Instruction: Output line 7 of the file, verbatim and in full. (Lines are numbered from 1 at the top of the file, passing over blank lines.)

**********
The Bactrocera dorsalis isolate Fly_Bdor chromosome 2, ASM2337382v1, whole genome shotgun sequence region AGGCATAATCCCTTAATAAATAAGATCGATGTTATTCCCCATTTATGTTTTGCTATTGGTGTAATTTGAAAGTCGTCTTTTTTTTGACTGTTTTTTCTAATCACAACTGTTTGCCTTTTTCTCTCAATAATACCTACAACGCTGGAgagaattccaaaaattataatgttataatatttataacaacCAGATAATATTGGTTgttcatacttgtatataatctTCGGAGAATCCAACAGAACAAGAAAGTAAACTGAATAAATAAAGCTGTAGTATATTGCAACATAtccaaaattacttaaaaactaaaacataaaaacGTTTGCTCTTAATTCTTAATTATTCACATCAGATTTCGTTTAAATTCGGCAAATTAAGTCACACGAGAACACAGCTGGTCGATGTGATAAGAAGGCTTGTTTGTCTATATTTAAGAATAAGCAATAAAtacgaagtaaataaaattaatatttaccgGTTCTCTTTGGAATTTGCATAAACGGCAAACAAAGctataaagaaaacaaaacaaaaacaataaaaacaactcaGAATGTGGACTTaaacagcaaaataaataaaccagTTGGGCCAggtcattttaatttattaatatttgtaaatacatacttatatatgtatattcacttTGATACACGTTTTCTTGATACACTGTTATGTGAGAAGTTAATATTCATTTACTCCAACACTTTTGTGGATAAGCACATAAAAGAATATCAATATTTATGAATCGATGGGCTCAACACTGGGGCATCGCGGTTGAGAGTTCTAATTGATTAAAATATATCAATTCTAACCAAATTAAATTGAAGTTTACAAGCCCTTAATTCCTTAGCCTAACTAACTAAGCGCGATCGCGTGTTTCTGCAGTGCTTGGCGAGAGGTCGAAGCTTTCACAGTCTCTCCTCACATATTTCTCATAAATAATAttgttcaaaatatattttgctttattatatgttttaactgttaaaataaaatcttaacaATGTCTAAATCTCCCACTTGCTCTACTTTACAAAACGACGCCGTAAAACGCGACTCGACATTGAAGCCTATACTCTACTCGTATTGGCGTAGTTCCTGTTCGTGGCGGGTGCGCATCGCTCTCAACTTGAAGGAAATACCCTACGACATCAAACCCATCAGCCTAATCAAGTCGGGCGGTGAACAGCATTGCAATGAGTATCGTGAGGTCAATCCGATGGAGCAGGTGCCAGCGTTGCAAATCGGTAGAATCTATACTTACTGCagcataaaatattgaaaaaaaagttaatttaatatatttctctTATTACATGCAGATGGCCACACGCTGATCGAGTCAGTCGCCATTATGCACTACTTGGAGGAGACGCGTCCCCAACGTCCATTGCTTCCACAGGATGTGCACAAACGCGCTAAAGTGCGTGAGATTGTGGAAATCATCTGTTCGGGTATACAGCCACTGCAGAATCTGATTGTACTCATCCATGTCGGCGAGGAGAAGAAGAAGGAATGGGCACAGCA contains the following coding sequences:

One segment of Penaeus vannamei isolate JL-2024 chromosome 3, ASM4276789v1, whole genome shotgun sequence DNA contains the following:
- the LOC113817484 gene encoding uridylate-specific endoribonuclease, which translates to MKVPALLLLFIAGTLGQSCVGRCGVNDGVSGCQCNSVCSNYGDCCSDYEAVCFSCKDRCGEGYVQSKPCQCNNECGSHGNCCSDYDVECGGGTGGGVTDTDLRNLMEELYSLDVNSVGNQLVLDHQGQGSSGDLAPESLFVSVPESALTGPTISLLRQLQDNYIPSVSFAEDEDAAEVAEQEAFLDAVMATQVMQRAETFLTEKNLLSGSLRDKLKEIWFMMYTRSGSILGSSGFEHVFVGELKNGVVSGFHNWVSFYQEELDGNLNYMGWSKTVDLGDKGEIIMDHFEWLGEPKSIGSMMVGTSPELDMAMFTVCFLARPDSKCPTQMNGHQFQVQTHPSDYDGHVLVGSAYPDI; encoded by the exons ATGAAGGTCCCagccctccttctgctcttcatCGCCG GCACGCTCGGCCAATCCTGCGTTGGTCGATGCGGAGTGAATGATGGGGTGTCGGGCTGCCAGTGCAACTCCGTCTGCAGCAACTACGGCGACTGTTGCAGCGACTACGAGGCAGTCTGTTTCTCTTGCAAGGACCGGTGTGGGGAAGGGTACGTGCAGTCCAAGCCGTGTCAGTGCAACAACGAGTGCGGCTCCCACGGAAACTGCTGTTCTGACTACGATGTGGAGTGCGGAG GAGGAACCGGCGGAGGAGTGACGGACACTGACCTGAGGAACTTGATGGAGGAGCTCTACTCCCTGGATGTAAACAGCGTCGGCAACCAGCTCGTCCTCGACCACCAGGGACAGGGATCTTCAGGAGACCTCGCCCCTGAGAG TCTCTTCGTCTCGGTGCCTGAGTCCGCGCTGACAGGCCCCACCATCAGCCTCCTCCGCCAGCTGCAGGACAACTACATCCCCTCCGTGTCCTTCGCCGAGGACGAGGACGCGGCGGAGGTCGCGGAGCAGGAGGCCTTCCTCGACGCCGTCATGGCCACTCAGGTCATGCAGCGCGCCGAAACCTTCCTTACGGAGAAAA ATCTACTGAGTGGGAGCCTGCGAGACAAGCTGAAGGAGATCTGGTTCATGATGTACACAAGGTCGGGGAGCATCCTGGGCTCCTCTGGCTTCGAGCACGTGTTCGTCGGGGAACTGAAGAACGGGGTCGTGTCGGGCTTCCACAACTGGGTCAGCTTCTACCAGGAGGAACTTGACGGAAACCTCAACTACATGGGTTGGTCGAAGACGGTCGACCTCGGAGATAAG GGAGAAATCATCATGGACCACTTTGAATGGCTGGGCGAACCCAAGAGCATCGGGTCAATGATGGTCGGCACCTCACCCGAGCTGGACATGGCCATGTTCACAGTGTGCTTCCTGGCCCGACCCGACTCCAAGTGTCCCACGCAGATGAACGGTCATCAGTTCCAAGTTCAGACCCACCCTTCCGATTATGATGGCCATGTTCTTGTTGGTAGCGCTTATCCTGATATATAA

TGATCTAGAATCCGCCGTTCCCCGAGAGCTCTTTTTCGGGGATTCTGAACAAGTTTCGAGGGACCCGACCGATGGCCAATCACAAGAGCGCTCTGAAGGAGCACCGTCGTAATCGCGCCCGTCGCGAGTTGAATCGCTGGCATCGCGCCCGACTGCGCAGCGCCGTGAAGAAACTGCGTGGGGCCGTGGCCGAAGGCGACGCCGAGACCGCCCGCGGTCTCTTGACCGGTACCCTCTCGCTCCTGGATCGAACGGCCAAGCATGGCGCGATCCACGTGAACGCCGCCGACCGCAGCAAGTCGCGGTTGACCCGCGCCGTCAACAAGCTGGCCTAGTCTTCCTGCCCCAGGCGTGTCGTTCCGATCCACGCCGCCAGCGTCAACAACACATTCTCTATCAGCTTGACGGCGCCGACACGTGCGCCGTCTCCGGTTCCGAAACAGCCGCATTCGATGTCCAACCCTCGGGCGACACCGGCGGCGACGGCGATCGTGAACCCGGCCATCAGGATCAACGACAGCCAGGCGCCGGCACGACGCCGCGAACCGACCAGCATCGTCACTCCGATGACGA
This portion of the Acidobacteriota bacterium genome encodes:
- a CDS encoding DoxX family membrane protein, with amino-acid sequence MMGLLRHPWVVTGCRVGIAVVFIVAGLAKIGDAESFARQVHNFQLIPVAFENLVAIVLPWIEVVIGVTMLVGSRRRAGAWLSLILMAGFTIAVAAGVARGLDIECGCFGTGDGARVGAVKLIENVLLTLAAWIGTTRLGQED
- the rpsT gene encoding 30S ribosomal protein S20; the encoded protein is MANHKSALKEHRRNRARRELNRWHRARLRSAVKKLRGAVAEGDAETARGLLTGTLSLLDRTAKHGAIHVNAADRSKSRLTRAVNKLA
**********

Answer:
- the rpsT gene encoding 30S ribosomal protein S20; the encoded protein is MANHKSALKEHRRNRARRELNRWHRARLRSAVKKLRGAVAEGDAETARGLLTGTLSLLDRTAKHGAIHVNAADRSKSRLTRAVNKLA